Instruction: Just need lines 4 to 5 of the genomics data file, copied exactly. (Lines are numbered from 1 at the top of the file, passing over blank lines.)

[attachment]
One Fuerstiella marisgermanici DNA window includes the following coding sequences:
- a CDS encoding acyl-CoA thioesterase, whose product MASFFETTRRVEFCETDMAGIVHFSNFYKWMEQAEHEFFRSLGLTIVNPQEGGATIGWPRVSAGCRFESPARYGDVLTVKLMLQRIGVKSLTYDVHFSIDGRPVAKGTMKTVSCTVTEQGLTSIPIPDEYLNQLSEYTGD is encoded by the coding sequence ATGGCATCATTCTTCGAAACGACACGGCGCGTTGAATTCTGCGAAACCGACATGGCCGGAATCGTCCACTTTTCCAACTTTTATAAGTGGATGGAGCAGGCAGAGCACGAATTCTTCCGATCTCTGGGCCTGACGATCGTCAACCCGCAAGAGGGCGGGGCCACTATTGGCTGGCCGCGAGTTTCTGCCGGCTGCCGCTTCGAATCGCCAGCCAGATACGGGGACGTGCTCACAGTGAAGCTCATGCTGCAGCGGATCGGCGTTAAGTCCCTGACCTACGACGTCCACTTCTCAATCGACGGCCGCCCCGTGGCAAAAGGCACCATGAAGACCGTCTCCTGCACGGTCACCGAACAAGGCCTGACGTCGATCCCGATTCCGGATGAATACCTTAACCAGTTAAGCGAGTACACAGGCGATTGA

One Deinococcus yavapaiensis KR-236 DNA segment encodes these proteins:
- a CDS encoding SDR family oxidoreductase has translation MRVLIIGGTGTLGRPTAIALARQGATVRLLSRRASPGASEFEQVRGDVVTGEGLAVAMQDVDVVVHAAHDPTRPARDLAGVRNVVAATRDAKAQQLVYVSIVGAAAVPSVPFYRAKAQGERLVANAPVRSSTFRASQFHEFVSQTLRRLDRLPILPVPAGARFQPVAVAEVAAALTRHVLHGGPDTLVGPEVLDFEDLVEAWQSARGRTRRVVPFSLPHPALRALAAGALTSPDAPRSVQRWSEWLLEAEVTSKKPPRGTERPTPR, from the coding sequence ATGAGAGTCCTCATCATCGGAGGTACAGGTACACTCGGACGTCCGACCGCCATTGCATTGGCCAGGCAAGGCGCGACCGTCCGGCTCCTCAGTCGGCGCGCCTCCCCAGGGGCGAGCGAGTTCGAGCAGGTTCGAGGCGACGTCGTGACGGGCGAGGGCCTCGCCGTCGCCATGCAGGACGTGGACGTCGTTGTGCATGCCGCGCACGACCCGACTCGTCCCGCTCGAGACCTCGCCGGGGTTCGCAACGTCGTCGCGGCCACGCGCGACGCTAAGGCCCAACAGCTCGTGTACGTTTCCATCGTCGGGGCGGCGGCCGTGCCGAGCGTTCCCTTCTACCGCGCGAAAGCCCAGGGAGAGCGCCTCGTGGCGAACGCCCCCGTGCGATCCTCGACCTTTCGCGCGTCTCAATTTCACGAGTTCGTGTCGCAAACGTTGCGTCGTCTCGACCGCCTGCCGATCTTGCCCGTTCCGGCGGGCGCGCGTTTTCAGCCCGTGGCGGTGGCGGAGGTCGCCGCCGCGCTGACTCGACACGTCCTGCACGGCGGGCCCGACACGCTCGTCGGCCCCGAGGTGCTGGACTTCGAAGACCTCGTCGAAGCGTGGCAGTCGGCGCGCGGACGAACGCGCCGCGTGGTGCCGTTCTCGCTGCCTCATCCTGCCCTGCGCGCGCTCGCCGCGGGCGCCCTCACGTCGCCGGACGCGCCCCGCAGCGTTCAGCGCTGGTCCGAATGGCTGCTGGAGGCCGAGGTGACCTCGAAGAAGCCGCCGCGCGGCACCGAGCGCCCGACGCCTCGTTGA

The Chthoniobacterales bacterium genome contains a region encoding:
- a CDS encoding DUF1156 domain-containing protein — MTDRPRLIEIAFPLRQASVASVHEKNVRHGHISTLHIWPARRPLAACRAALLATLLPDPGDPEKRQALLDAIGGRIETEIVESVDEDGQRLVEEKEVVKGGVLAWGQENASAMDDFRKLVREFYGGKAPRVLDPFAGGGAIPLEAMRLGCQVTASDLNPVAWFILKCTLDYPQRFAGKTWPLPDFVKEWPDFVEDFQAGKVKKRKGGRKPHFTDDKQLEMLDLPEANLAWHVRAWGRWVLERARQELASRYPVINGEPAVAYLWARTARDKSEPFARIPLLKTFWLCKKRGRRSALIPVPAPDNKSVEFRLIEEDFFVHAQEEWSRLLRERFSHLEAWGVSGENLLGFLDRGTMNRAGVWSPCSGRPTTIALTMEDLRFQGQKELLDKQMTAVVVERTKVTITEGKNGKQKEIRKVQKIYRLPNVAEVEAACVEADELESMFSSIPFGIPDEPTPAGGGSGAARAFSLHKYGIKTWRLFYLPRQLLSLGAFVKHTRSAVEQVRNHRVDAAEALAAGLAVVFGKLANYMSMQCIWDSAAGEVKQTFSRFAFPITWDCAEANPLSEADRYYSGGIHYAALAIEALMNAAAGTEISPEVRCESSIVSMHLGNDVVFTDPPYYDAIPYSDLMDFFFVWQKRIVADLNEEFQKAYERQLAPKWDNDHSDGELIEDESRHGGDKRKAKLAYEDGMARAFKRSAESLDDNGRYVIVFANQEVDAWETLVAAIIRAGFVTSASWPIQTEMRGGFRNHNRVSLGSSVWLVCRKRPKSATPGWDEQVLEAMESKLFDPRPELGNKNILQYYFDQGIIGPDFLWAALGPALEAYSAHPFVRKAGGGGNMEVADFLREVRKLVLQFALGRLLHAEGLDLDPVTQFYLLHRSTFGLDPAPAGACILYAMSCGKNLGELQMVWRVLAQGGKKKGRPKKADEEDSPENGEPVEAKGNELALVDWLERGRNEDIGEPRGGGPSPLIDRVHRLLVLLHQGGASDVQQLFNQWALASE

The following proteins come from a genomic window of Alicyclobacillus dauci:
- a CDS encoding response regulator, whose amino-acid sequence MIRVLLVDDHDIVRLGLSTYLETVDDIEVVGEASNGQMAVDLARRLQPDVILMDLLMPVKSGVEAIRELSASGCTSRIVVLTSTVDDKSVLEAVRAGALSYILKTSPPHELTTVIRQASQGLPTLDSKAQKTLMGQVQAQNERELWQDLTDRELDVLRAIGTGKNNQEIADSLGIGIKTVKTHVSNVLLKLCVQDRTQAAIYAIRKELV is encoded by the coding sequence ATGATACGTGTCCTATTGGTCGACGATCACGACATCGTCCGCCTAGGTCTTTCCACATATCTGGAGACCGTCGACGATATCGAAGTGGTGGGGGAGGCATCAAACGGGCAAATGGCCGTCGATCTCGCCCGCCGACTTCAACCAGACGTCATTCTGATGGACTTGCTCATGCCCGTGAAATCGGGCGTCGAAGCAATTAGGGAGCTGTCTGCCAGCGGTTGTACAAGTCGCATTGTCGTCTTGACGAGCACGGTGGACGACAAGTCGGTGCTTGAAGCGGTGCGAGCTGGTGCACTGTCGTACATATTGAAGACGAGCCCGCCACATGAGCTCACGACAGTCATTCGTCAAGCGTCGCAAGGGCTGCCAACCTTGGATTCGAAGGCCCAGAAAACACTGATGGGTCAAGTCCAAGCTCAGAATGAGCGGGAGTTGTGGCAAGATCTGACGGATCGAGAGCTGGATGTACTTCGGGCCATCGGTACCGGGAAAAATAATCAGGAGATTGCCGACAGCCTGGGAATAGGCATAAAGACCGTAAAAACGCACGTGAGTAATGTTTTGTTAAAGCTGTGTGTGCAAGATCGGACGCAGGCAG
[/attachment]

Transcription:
- a CDS encoding SDR family oxidoreductase has translation MRVLIIGGTGTLGRPTAIALARQGATVRLLSRRASPGASEFEQVRGDVVTGEGLAVAMQDVDVVVHAAHDPTRPARDLAGVRNVVAATRDAKAQQLVYVSIVGAAAVPSVPFYRAKAQGERLVANAPVRSSTFRASQFHEFVSQTLRRLDRLPILPVPAGARFQPVAVAEVAAALTRHVLHGGPDTLVGPEVLDFEDLVEAWQSARGRTRRVVPFSLPHPALRALAAGALTSPDAPRSVQRWSEWLLEAEVTSKKPPRGTERPTPR, from the coding sequence ATGAGAGTCCTCATCATCGGAGGTACAGGTACACTCGGACGTCCGACCGCCATTGCATTGGCCAGGCAAGGCGCGACCGTCCGGCTCCTCAGTCGGCGCGCCTCCCCAGGGGCGAGCGAGTTCGAGCAGGTTCGAGGCGACGTCGTGACGGGCGAGGGCCTCGCCGTCGCCATGCAGGACGTGGACGTCGTTGTGCATGCCGCGCACGACCCGACTCGTCCCGCTCGAGACCTCGCCGGGGTTCGCAACGTCGTCGCGGCCACGCGCGACGCTAAGGCCCAACAGCTCGTGTACGTTTCCATCGTCGGGGCGGCGGCCGTGCCGAGCGTTCCCTTCTACCGCGCGAAAGCCCAGGGAGAGCGCCTCGTGGCGAACGCCCCCGTGCGATCCTCGACCTTTCGCGCGTCTCAATTTCACGAGTTCGTGTCGCAAACGTTGCGTCGTCTCGACCGCCTGCCGATCTTGCCCGTTCCGGCGGGCGCGCGTTTTCAGCCCGTGGCGGTGGCGGAGGTCGCCGCCGCGCTGACTCGACACGTCCTGCACGGCGGGCCCGACACGCTCGTCGGCCCCGAGGTGCTGGACTTCGAAGACCTCGTCGAAGCGTGGCAGTCGGCGCGCGGACGAACGCGCCGCGTGGTGCCGTTCTCGCTGCCTCATCCTGCCCTGCGCGCGCTCGCCGCGGGCGCCCTCACGTCGCCGGACGCGCCCCGCAGCGTTCAGCGCTGGTCCGAATGGCTGCTGGAGGCCGAGGTGACCTCGAAGAAGCCGCCGCGCGGCACCGAGCGCCCGACGCCTCGTTGA

The Chthoniobacterales bacterium genome contains a region encoding: